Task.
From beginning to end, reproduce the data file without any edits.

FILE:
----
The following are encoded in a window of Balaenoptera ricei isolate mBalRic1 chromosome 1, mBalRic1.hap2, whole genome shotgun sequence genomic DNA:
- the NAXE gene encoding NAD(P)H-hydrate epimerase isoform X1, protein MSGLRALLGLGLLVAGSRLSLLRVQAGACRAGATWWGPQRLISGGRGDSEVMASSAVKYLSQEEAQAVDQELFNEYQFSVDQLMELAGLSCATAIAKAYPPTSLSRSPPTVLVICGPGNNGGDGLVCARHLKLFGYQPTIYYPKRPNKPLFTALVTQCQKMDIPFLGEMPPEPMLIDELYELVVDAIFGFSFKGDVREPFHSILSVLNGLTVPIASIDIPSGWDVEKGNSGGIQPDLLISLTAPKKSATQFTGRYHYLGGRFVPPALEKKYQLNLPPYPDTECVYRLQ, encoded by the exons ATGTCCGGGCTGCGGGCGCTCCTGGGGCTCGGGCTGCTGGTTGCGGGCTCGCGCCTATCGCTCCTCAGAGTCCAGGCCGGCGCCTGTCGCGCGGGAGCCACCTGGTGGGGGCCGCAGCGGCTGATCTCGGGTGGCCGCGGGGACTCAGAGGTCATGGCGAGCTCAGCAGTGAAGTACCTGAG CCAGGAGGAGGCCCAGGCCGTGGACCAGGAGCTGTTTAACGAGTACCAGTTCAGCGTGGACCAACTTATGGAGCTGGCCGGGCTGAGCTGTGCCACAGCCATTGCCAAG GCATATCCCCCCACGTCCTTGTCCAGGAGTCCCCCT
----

The following are encoded in a window of Balaenoptera ricei isolate mBalRic1 chromosome 1, mBalRic1.hap2, whole genome shotgun sequence genomic DNA:
- the NAXE gene encoding NAD(P)H-hydrate epimerase isoform X1, protein MSGLRALLGLGLLVAGSRLSLLRVQAGACRAGATWWGPQRLISGGRGDSEVMASSAVKYLSQEEAQAVDQELFNEYQFSVDQLMELAGLSCATAIAKAYPPTSLSRSPPTVLVICGPGNNGGDGLVCARHLKLFGYQPTIYYPKRPNKPLFTALVTQCQKMDIPFLGEMPPEPMLIDELYELVVDAIFGFSFKGDVREPFHSILSVLNGLTVPIASIDIPSGWDVEKGNSGGIQPDLLISLTAPKKSATQFTGRYHYLGGRFVPPALEKKYQLNLPPYPDTECVYRLQ, encoded by the exons ATGTCCGGGCTGCGGGCGCTCCTGGGGCTCGGGCTGCTGGTTGCGGGCTCGCGCCTATCGCTCCTCAGAGTCCAGGCCGGCGCCTGTCGCGCGGGAGCCACCTGGTGGGGGCCGCAGCGGCTGATCTCGGGTGGCCGCGGGGACTCAGAGGTCATGGCGAGCTCAGCAGTGAAGTACCTGAG CCAGGAGGAGGCCCAGGCCGTGGACCAGGAGCTGTTTAACGAGTACCAGTTCAGCGTGGACCAACTTATGGAGCTGGCCGGGCTGAGCTGTGCCACAGCCATTGCCAAG GCATATCCCCCCACGTCCTTGTCCAGGAGTCCCCCT